Welcome to the wonderful world of pour overs!
In this article, we’ll take a look at 2 pour over coffee makers: the Hario V60 VS Kalita Wave.
Remember that you are reading in relation to your preferred cup of coffee, so there aren’t any “best” picks laid out. Take note of the pros and cons to decide for yourself which you’d prefer.
Let’s get right to it!
The V60 is one of the most iconic drippers in coffee.
Hiromu Shibata Works, now more well-known as Hario, was a heat-proof glass manufacturer. No one would’ve predicted that they’d be renowned for a porcelain creation: the Hario V60.
It was first sold in the 1980’s as an innovation to compete with immersion brewers. At the time, the competition was between the Hario V60 VS drip or immersion brewers. Although, the market was only really ready for it a few decades later!
V60 stands for the “V” shape that the brewer comes in. The “60” stands for the 60-degree angle that it slants at. This design combo was developed to let water continuously flow through the coffee, with just enough resistance to “slow it down” as it extracts the flavors we love.
Made by Kalita Co. Ltd., the Kalita Wave is a relatively new release in the market. At first glance, it seems to be a modern version of the V60 with slightly different functions in comparison to its competitor.
What makes it stand out is its use of a Wave filter, which is meant to lessen contact with the brewer’s sides, therefore decreasing the total heat exposure during immersion.
As for the dripper itself, it’s a flat bottom style drip with three holes. This supposedly introduces a bit of immersion, which is balanced out by the wave filter by reducing contact with the dripper.
The three holes at the bottom allow the water to pass through the grounds, resulting in a bright cup of coffee by the time it hits the server.
The Hario V60 VS Kalita Wave
Now that we have an idea of how both are designed, let’s take a closer look at some specifics about each brew method. We’ll go through each one after the other, for each brew equipment.
Hario V60: You pour hot water at an angle to create and maintain a “bloom”. It would serve your cup of coffee well to create and maintain this bloom, for the best results. As you can imagine, it takes skill to extract well via V60.
Kalita Wave: The bottom of the dripper is flat, while the filter lessens contact with the brewer’s heat-conducting stainless steel material. Creating a bloom is still ideal, but it took steps from the design phase to aid with consistency.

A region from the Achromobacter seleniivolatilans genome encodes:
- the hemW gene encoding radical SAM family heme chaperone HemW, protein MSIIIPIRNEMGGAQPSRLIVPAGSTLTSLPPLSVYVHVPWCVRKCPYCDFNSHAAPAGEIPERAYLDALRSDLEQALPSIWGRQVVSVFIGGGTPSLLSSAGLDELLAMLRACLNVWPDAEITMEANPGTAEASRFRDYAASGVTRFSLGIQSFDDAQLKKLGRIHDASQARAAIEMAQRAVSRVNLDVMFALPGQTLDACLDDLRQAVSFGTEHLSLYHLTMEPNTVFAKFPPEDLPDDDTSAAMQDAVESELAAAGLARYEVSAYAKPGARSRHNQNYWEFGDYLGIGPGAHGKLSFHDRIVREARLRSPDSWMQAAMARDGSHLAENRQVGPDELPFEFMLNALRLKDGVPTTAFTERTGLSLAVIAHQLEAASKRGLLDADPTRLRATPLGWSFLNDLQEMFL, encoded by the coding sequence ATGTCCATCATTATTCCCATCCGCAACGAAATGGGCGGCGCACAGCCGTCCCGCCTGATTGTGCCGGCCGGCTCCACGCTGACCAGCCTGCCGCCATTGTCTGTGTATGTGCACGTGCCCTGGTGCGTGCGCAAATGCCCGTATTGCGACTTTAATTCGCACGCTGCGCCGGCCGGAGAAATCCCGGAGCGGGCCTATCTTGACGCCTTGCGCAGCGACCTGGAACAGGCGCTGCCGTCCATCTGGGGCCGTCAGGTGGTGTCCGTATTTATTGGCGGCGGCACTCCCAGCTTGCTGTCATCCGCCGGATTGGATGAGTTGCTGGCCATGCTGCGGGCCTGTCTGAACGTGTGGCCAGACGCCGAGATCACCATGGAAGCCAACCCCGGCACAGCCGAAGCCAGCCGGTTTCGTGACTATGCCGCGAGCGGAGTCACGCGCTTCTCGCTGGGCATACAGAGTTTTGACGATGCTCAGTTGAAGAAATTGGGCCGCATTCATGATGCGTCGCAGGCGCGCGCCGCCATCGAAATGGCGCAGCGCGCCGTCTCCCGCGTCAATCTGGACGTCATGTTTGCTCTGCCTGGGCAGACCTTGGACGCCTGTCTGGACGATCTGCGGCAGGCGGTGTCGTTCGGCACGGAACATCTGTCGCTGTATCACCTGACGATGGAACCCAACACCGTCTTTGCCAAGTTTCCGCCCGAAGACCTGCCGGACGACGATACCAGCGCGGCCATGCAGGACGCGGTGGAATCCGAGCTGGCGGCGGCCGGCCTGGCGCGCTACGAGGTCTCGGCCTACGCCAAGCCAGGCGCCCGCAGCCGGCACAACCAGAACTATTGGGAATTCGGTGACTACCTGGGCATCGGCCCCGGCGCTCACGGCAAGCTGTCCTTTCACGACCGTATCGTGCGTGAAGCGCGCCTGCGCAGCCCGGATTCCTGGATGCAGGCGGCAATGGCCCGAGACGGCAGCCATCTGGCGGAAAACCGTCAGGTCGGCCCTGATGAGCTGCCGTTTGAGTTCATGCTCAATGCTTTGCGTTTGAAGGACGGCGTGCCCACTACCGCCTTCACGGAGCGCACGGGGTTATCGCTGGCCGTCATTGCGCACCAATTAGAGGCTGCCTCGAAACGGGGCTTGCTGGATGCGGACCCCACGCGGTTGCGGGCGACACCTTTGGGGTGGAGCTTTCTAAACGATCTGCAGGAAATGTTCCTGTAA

WINNER: Kalita Wave. While I personally enjoy making coffee using the V60, for most people who want to be as close as possible to autopilot while still getting a tasty cup will love the Kalita Wave.
Hario V60: You can take anywhere from 2-4 minutes, depending on the roast level of the beans, the grind size, your preference with mouthfeel, cup size, etc.
Kalita Wave: Since there’s an element of “a bit of immersion” because of the dripper design, your coffee via this method can take anywhere from 3-5 minutes.
WINNER: Hario V60. If you know what you’re doing, waiting even just an extra minute longer to sip could be torture once you start smelling your amazing coffee brewing.
Ease of Brewing
Hario V60: As mentioned above, this brew method requires more skill and calculation because you want to brew with the grind size and technique to fall within the ideal parameters. This is no problem for baristas, but it can be challenging for new home brewers.
Kalita Wave: While there is focus on good pouring techniques to ensure the right amount of agitation, coffee drippers like the Wave do a lot of the brew work for you. Except pour it in your cup.
WINNER: Kalita Wave. One sure thing about this head-to-head comparison is that it’s easier to be consistent with the Wave than the V60.
Both the V60 and wave come in ceramic, stainless steel, and plastic variants. This makes both designs easy to bring along on your travels.
However, in terms of shape and ease of storage, the flat bottom wins over “V” shape.
WINNER: Kalita Wave.
Ease of Cleaning
Again, these two coffee heavyweights are so well matched that they’re also about even in this area.
However, after you brew your coffee, the V60’s design has fewer crevices for stubborn grounds to hide in compared to the Wave.
WINNER: Hario V60.
Coffee Grind Required
Hario V60: With the V60, you want to go medium-to-medium-fine because you want to slow the flow down to improve extraction when you brew. This usually results in a light and flavorful cup of coffee!
Kalita Wave: This dripper, on the other hand, produces a full-bodied coffee in your cup. The semi-immersion design feature makes it a bit of a hybrid pour over coffee maker.
Read more on the grind via our post discussing coffee grind sizes.
Isn’t this the point of discussion for all coffee makers? Pour over is no different.
Hario V60: The Hario V60 works well with light to medium roasts. You taste bright flavors clearly, but you can also bring out nutty and chocolatey notes depending on parameters. It’s usually light-bodied and juicy, like a flavorful tea.
Kalita Wave: This is a fuller cup in terms of body. Expect your coffee to be thicker and more balanced, with a lingering finish. You can use medium-light up to medium-dark roasts for this dripper.
The Final Verdict
For my personal preferences, I choose the V60. However, when it comes to having the best interests of homebrewers in mind, the Kalita Wave wins 5-2.
It helps with consistency, is sturdy, portable, and makes good coffee. All you need is good beans, a good grinder, and you’re all set to brew.
At the end of the day choose the better one for your needs within the points of consideration outlined above and start brewing! As always, have fun!